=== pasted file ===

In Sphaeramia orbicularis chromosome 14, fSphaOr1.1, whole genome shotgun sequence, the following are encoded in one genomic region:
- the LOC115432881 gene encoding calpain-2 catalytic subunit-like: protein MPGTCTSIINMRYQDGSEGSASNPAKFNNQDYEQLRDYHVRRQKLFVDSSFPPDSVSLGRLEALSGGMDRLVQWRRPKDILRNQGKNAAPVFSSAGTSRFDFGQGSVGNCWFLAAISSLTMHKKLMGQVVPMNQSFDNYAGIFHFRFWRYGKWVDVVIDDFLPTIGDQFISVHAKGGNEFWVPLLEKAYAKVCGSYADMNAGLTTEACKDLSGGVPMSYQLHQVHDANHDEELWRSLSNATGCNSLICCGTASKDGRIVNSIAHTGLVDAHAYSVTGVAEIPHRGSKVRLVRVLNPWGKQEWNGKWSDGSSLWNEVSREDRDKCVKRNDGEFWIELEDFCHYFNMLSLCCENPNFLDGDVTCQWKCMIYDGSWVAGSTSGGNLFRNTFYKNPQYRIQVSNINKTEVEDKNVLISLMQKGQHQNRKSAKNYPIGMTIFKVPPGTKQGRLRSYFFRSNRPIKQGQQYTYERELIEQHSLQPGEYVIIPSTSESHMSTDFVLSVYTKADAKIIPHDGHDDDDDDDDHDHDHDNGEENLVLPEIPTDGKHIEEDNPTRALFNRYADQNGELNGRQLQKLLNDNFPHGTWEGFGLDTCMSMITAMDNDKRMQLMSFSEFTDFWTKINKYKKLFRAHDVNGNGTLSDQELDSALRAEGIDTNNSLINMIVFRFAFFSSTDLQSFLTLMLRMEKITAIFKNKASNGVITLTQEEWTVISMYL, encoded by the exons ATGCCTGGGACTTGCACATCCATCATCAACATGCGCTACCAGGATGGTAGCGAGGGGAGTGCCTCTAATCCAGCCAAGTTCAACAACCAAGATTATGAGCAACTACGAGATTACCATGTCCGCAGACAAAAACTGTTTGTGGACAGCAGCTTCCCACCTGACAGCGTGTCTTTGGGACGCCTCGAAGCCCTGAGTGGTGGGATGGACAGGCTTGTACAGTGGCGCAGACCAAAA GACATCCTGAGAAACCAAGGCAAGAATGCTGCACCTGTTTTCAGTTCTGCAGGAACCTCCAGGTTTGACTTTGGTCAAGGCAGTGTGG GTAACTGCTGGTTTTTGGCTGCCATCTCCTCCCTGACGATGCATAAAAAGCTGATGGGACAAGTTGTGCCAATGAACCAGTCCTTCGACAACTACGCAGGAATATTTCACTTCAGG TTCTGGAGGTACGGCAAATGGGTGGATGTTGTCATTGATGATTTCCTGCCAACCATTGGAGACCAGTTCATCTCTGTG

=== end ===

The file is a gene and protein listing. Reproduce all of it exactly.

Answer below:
In Sphaeramia orbicularis chromosome 14, fSphaOr1.1, whole genome shotgun sequence, the following are encoded in one genomic region:
- the LOC115432881 gene encoding calpain-2 catalytic subunit-like: protein MPGTCTSIINMRYQDGSEGSASNPAKFNNQDYEQLRDYHVRRQKLFVDSSFPPDSVSLGRLEALSGGMDRLVQWRRPKDILRNQGKNAAPVFSSAGTSRFDFGQGSVGNCWFLAAISSLTMHKKLMGQVVPMNQSFDNYAGIFHFRFWRYGKWVDVVIDDFLPTIGDQFISVHAKGGNEFWVPLLEKAYAKVCGSYADMNAGLTTEACKDLSGGVPMSYQLHQVHDANHDEELWRSLSNATGCNSLICCGTASKDGRIVNSIAHTGLVDAHAYSVTGVAEIPHRGSKVRLVRVLNPWGKQEWNGKWSDGSSLWNEVSREDRDKCVKRNDGEFWIELEDFCHYFNMLSLCCENPNFLDGDVTCQWKCMIYDGSWVAGSTSGGNLFRNTFYKNPQYRIQVSNINKTEVEDKNVLISLMQKGQHQNRKSAKNYPIGMTIFKVPPGTKQGRLRSYFFRSNRPIKQGQQYTYERELIEQHSLQPGEYVIIPSTSESHMSTDFVLSVYTKADAKIIPHDGHDDDDDDDDHDHDHDNGEENLVLPEIPTDGKHIEEDNPTRALFNRYADQNGELNGRQLQKLLNDNFPHGTWEGFGLDTCMSMITAMDNDKRMQLMSFSEFTDFWTKINKYKKLFRAHDVNGNGTLSDQELDSALRAEGIDTNNSLINMIVFRFAFFSSTDLQSFLTLMLRMEKITAIFKNKASNGVITLTQEEWTVISMYL, encoded by the exons ATGCCTGGGACTTGCACATCCATCATCAACATGCGCTACCAGGATGGTAGCGAGGGGAGTGCCTCTAATCCAGCCAAGTTCAACAACCAAGATTATGAGCAACTACGAGATTACCATGTCCGCAGACAAAAACTGTTTGTGGACAGCAGCTTCCCACCTGACAGCGTGTCTTTGGGACGCCTCGAAGCCCTGAGTGGTGGGATGGACAGGCTTGTACAGTGGCGCAGACCAAAA GACATCCTGAGAAACCAAGGCAAGAATGCTGCACCTGTTTTCAGTTCTGCAGGAACCTCCAGGTTTGACTTTGGTCAAGGCAGTGTGG GTAACTGCTGGTTTTTGGCTGCCATCTCCTCCCTGACGATGCATAAAAAGCTGATGGGACAAGTTGTGCCAATGAACCAGTCCTTCGACAACTACGCAGGAATATTTCACTTCAGG TTCTGGAGGTACGGCAAATGGGTGGATGTTGTCATTGATGATTTCCTGCCAACCATTGGAGACCAGTTCATCTCTGTG